The people in Harrisburg, Illinois are all too familiar with sever weather.
Three years ago, a tornado hit the community, killing eight people.
But Harrisburg rebuilt and recovered.
Now, people there share a sense of community and a passion for preparedness.
Now, Charlie Will can enjoy lunch in peace, but even his favorite, quaint cafe, Will remembers the chaos of three years ago.
"What struck me was the utter fragmentation. Everything was so splintered and tore up," said Will.
Emergency Management Director Allen Ninness says storm prep protocol has not changed, but the intensity in which he follows it has.
"The things that you were doing in the past, you do with more vigor and more zest. You definitely want those lessons learned to really bare weight in the future," said Ninness.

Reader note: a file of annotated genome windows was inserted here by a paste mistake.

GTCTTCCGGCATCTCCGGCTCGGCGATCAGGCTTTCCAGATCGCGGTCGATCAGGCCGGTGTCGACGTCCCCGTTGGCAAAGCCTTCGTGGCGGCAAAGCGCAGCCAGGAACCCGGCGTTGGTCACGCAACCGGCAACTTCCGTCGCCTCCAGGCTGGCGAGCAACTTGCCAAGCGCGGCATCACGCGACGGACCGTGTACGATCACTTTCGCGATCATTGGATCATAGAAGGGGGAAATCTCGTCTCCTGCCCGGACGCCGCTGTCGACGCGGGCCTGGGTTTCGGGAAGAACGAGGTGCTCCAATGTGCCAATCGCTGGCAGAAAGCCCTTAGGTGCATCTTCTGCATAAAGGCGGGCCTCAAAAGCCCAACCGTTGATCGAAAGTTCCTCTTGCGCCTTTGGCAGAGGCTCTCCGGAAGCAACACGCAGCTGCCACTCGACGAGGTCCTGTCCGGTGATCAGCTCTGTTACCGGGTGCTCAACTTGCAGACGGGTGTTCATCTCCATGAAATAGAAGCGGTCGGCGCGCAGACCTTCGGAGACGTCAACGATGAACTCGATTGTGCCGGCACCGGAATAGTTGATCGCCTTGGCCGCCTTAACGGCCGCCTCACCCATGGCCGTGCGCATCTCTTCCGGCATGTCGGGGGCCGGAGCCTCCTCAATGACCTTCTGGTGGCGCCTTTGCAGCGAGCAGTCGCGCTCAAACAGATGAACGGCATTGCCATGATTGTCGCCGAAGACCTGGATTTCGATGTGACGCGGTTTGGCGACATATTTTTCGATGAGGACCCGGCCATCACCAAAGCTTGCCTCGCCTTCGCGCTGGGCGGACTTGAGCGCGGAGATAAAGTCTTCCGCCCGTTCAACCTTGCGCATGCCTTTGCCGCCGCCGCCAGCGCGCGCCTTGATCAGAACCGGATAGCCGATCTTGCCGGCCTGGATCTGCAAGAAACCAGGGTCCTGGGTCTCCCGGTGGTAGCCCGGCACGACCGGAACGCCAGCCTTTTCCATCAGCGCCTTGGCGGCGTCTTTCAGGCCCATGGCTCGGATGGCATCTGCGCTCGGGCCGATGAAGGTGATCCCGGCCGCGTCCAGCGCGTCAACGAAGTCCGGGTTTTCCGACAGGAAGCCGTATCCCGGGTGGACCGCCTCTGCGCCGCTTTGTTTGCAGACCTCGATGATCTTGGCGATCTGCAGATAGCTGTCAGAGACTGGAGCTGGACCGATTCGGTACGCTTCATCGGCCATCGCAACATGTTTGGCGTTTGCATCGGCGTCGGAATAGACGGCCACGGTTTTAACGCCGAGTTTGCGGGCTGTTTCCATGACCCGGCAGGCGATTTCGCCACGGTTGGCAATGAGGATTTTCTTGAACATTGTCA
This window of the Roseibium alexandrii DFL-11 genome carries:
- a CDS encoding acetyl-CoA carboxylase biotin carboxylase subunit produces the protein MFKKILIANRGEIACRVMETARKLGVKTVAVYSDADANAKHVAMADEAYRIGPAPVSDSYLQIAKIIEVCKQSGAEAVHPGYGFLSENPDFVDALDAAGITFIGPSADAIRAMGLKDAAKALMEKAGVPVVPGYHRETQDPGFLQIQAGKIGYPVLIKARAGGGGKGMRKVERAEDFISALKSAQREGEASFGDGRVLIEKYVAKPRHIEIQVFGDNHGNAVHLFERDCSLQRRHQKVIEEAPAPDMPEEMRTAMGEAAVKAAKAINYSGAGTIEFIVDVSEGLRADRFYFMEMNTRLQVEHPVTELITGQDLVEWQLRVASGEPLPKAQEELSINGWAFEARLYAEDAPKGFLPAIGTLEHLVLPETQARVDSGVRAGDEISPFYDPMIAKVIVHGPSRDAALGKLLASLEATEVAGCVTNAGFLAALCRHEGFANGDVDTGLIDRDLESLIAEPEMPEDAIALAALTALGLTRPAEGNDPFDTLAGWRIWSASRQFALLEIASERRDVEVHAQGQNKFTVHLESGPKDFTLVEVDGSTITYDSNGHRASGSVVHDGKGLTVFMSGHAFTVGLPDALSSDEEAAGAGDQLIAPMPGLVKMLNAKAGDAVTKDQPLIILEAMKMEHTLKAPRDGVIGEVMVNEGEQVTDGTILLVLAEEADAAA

For Will, that means reviewing his severe weather plan.
"Inside room that is bounded on one side by concrete wall. So we always head for that room when the weather looks threatening," said Will.
Ninness says awareness is the difference between life and death.
"People wait until the 'watch' has been turned into a 'warning' before they do anything. 'Warning' means it's happening now," said Ninness.
Will has seen what real aftermath looks like and knows a tornado does not wait on you.
"We know now, that when they're on the way, you better be ready," said Will.
Saline County Emergency Management is hosting a National Weather Service Storm Spotter Training seminar on Wednesday March 4th at 6pm at Southeastern Illinois College.